In favor of Morton Hall: A simple space for quiet study
Written by Hallie O'Rourke|
October 23, 2017
Although the comfort and accessibility of Swem make it one of the most popular study spaces on campus, academic buildings can be effective locations as well. As one who is easily impacted by the visible stress of others, Swem is not usually my go-to spot when I have to get work done.
Walking into the second floor, at times it’s like I can feel the stress and deadlines pressing down on the many students at work. In addition to the environment, it can be difficult to find somewhere to sit during busy times in the semester.
Even though Swem is a lovely place to get down to work, my favorite place to study is an academic building, particularly Morton Hall.
I am well aware of all of the complaints that exist against Morton, and I do agree with most of them. The stairs are a hassle, the classrooms look old and the building as whole just seems a bit sad. However, when I’m looking for a big and empty space to get my work done, Morton is the perfect location.
As with other academic buildings, Morton is open after classes end for the day. Since I live in the Botetourt Complex, Morton is very convenient to access whenever I need to.
Most of the time, Morton is relatively empty. On some occasions, groups of students or faculty reserve rooms to use for meetings or study groups, but they still do not occupy the majority of the classrooms available.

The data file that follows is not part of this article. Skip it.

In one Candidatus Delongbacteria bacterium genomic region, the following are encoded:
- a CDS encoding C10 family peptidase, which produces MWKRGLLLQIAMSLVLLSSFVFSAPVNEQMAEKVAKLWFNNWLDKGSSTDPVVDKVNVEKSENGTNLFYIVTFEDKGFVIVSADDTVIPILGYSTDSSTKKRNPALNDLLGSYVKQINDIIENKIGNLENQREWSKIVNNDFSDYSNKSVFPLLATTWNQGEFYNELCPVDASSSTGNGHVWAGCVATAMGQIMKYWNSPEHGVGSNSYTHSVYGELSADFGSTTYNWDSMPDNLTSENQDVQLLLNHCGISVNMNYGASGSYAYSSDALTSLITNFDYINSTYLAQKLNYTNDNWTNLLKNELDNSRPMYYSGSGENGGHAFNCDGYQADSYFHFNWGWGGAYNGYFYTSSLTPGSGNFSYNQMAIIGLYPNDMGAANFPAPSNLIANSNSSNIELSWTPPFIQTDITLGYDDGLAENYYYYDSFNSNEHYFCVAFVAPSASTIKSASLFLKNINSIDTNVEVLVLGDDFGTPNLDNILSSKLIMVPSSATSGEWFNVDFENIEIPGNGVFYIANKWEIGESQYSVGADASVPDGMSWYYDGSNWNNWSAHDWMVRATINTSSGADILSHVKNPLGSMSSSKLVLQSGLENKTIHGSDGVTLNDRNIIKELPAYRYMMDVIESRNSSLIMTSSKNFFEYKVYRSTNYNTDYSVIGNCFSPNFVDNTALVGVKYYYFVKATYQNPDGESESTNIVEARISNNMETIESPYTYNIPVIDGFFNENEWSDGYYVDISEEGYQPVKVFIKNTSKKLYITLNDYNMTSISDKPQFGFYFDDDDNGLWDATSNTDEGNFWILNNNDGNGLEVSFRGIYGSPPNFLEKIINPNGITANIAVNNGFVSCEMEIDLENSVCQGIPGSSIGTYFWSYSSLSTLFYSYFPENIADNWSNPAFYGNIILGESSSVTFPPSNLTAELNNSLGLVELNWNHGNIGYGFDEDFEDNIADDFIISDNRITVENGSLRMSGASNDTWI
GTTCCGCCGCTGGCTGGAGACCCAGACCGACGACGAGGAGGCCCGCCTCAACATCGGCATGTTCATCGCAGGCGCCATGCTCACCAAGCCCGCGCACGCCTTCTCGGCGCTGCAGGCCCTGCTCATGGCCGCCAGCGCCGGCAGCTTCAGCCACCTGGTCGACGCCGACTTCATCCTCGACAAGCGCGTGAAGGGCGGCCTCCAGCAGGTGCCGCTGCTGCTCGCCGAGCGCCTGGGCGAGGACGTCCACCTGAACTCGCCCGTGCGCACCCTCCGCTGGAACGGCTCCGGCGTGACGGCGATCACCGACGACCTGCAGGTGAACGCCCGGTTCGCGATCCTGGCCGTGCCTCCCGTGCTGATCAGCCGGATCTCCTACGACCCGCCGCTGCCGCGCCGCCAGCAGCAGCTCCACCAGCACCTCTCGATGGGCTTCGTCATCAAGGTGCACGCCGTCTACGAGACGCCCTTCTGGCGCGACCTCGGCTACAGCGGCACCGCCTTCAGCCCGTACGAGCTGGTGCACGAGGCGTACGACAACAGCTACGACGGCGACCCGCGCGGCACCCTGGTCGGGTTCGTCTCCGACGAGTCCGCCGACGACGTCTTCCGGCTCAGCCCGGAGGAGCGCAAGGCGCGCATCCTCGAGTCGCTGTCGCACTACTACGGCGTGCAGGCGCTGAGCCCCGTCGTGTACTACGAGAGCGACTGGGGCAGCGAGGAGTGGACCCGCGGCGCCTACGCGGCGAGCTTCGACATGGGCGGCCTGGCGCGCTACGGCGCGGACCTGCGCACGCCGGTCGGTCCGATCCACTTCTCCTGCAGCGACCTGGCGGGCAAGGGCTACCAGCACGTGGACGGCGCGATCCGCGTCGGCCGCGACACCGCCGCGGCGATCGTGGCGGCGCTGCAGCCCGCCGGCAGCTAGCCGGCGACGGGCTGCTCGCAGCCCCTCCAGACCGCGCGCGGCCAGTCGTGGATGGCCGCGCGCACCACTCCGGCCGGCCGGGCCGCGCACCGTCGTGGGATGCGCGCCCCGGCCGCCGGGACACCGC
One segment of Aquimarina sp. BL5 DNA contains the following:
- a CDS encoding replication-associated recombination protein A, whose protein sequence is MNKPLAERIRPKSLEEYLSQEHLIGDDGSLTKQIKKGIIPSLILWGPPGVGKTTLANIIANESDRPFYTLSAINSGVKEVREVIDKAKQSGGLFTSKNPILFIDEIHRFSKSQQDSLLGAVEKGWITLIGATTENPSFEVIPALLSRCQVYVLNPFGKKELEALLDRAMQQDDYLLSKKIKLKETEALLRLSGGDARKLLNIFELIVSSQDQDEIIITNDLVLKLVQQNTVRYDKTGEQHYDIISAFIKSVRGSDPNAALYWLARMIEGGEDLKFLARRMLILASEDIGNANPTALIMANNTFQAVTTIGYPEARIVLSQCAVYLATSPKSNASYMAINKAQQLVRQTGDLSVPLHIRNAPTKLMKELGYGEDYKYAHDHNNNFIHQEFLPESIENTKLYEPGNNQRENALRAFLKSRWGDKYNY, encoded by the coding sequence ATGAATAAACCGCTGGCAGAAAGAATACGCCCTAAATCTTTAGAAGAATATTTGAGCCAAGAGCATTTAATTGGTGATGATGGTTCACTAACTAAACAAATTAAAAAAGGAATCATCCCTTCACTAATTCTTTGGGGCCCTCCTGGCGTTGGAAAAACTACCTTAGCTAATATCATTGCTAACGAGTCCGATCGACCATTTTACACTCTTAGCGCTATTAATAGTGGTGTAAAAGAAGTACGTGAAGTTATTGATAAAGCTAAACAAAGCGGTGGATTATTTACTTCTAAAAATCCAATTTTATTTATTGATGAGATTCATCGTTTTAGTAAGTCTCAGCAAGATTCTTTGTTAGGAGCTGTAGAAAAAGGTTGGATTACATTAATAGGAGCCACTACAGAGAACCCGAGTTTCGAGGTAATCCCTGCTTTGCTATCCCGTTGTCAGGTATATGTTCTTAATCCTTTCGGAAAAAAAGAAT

As one who enjoys studying by herself, being alone in a large classroom is an ideal environment for getting work done.
Usually, I can spread all of my things out without fear of disrupting anyone near me and can close the classroom door to work in silence. Since it is Morton, not many students voluntarily choose to visit the premises if they are not required to for class. This means that my studying is almost always quiet and uninterrupted.
The architecture and furnishings of Morton are nothing to write home about, but when I need somewhere to sit and finish an assignment, the appearance of my environment does not matter as much.
Granted, a similar experience can be found in other, more attractive academic buildings. Nevertheless, Morton’s lack of popularity makes it much easier to find space and avoid other students during weeks when I have a heavy workload. I would much rather study in a building like Tyler Hall or Tucker Hall, but the popularity of these buildings and their distance from my dorm dissuade me from them.
The architecture and furnishings of Morton are not anything to write home about, but when I need somewhere to sit and finish an assignment, the appearance of my environment does not matter as much.
Albeit flawed, Morton has become the building I visit most on campus, besides my dorm. Its close location and relative availability, combined with the fact that I won’t have to see anyone I know if I don’t want to, are factors that pull me toward the derelict building to study.
Maybe one day Morton will be torn down or renovated, but for now, it remains my optimal study spot, despite its many imperfections.
Email Hallie O’Rourke at [email protected]